Recently, I saw a picture of a special and fun breakfast treat called an açaí (ah-sigh-EE) bowl and I knew I had to learn more about them immediately. A little research told me that these originated in Brazil and are now very popular in warmer-weather climates such as Hawaii and Southern California. These are a delicious, refreshing treat that can be customized in so many different ways.
After making my way through all of the Fage, Chobani and Oikos yogurt flavors, I had finally grown tired of Greek yogurt. Astonishing, I know! So, I found myself desperate for a new favorite yogurt and I turned to Whole Foods to find me just that. To even the playing field, I chose all vanilla yogurts and I left the store with a basket full of Green Valley Organics, Skyr, Siggi's and Wallaby Organic yogurts.
Here is the granola recipe I promised when I posted my link to homemade yogurt. While I've been on the constant search for a perfect, healthy granola recipe that isn't full of sugar and oil, and I thought I had come close with another granola I like to make, I am proud to announce that I have found the granola recipe that will end the search.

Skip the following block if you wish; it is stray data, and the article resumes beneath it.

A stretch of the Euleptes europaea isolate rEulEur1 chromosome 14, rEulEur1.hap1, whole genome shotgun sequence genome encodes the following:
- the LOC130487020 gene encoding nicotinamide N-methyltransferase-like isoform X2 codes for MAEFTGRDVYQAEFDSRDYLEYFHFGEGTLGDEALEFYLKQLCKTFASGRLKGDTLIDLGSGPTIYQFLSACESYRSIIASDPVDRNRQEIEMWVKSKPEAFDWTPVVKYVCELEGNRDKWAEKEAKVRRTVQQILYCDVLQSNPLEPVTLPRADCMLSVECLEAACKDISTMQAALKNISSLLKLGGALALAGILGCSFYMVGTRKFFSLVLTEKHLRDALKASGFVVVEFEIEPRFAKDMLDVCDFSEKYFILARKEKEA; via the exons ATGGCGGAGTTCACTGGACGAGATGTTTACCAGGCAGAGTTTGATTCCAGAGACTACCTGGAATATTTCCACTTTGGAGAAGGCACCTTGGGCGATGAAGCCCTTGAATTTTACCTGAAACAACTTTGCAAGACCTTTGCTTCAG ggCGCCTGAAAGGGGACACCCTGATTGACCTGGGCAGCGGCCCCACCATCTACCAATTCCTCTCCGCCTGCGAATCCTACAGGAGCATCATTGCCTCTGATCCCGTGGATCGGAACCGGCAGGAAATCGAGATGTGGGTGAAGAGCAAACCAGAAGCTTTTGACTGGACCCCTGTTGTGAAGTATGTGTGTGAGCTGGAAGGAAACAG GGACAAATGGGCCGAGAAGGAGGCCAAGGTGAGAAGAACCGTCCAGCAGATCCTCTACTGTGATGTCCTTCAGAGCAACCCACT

This dessert/snack/tasty treat has become my go-to for many reasons. I will list them for you here:
- It's ridiculously easy.
- It's healthy.
- It's decadent.
- It's grape season.
Although I've lived and run in Annapolis for a year, it has taken me awhile to write a post on running trails in the area. Annapolis has a lot of great places to run, the B&A Trail, Naval Academy, and Quiet Waters Park among them, but I have never any of them to be truly impressive or unique. Then, after a tip from a friend, I happened upon this trail, out past the Naval Academy Golf Course. I found myself instantly torn: do I post about this gorgeous gem or keep this secret to myself? Well, after another trip to the trail tonight, I knew I couldn't keep it a secret any longer. You all needed to know about this place and ASAP!
During my hour commute to work, I've been listening to "The Splendid Table"," which is an NPR radio show hosted by Lynne Rossetto Kasper. It is a dangerous show to listen to it, especially on the drive home, when I'm already pretty hungry. The show has been a constant source of recipe and DIY kitchen inspiration. It was the impetus behind my almond milk experiment and countless other projects I've yet to share, including pickled garlic, preserved lemons and herbed salts.